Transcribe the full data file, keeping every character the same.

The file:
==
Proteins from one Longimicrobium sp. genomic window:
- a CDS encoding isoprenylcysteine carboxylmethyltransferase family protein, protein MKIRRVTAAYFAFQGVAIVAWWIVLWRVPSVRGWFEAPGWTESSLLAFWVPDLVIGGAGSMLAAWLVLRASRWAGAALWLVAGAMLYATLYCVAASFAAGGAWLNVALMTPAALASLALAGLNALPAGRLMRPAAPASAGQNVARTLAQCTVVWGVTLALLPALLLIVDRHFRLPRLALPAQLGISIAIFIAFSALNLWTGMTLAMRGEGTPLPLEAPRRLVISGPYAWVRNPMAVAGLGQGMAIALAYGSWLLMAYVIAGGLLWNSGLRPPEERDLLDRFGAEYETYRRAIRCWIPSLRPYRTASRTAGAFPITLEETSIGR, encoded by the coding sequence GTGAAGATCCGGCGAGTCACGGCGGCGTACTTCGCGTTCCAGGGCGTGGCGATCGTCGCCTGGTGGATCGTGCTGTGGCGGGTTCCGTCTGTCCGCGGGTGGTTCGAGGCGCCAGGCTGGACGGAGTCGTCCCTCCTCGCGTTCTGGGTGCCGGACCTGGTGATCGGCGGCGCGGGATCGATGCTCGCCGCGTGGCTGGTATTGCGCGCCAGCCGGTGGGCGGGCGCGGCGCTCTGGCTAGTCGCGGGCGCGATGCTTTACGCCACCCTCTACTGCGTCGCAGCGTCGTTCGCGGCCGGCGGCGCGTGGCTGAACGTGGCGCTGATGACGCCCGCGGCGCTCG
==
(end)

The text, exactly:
Proteins from one Longimicrobium sp. genomic window:
- a CDS encoding isoprenylcysteine carboxylmethyltransferase family protein, protein MKIRRVTAAYFAFQGVAIVAWWIVLWRVPSVRGWFEAPGWTESSLLAFWVPDLVIGGAGSMLAAWLVLRASRWAGAALWLVAGAMLYATLYCVAASFAAGGAWLNVALMTPAALASLALAGLNALPAGRLMRPAAPASAGQNVARTLAQCTVVWGVTLALLPALLLIVDRHFRLPRLALPAQLGISIAIFIAFSALNLWTGMTLAMRGEGTPLPLEAPRRLVISGPYAWVRNPMAVAGLGQGMAIALAYGSWLLMAYVIAGGLLWNSGLRPPEERDLLDRFGAEYETYRRAIRCWIPSLRPYRTASRTAGAFPITLEETSIGR, encoded by the coding sequence GTGAAGATCCGGCGAGTCACGGCGGCGTACTTCGCGTTCCAGGGCGTGGCGATCGTCGCCTGGTGGATCGTGCTGTGGCGGGTTCCGTCTGTCCGCGGGTGGTTCGAGGCGCCAGGCTGGACGGAGTCGTCCCTCCTCGCGTTCTGGGTGCCGGACCTGGTGATCGGCGGCGCGGGATCGATGCTCGCCGCGTGGCTGGTATTGCGCGCCAGCCGGTGGGCGGGCGCGGCGCTCTGGCTAGTCGCGGGCGCGATGCTTTACGCCACCCTCTACTGCGTCGCAGCGTCGTTCGCGGCCGGCGGCGCGTGGCTGAACGTGGCGCTGATGACGCCCGCGGCGCTCG